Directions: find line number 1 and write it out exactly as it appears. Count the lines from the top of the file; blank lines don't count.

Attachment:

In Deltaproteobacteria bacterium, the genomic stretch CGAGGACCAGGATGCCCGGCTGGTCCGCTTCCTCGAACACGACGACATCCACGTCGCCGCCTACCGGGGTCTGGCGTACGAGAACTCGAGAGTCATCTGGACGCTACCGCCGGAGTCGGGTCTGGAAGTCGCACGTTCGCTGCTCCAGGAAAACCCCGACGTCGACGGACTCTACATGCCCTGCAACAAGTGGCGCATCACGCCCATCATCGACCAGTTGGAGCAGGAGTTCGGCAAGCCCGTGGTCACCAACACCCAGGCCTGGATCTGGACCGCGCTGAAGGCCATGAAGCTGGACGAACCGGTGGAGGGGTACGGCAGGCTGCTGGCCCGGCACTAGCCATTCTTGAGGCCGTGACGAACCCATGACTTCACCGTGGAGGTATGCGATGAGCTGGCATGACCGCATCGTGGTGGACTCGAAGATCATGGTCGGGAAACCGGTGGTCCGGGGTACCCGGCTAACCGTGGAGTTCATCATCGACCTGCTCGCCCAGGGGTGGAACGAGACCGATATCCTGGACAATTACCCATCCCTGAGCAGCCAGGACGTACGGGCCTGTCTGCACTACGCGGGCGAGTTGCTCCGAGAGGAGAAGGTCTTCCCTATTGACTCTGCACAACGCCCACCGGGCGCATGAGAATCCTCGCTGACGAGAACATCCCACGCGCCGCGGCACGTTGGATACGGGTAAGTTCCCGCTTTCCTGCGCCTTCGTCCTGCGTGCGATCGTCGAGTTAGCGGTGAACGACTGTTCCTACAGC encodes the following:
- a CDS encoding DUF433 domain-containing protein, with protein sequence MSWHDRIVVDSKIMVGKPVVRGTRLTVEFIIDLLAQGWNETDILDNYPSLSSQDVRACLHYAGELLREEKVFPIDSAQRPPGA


In Deltaproteobacteria bacterium, the genomic stretch CGAGGACCAGGATGCCCGGCTGGTCCGCTTCCTCGAACACGACGACATCCACGTCGCCGCCTACCGGGGTCTGGCGTACGAGAACTCGAGAGTCATCTGGACGCTACCGCCGGAGTCGGGTCTGGAAGTCGCACGTTCGCTGCTCCAGGAAAACCCCGACGTCGACGGACTCTACATGCCCTGCAACAAGTGGCGCATCACGCCCATCATCGACCAGTTGGAGCAGGAGTTCGGCAAGCCCGTGGTCACCAACACCCAGGCCTGGATCTGGACCGCGCTGAAGGCCATGAAGCTGGACGAACCGGTGGAGGGGTACGGCAGGCTGCTGGCCCGGCACTAGCCATTCTTGAGGCCGTGACGAACCCATGACTTCACCGTGGAGGTATGCGATGAGCTGGCATGACCGCATCGTGGTGGACTCGAAGATCATGGTCGGGAAACCGGTGGTCCGGGGTACCCGGCTAACCGTGGAGTTCATCATCGACCTGCTCGCCCAGGGGTGGAACGAGACCGATATCCTGGACAATTACCCATCCCTGAGCAGCCAGGACGTACGGGCCTGTCTGCACTACGCGGGCGAGTTGCTCCGAGAGGAGAAGGTCTTCCCTATTGACTCTGCACAACGCCCACCGGGCGCATGAGAATCCTCGCTGACGAGAACATCCCACGCGCCGCGGCACGTTGGATACGGGTAAGTTCCCGCTTTCCTGCGCCTTCGTCCTGCGTGCGATCGTCGAGTTAGCGGTGAACGACTGTTCCTACAGC encodes the following: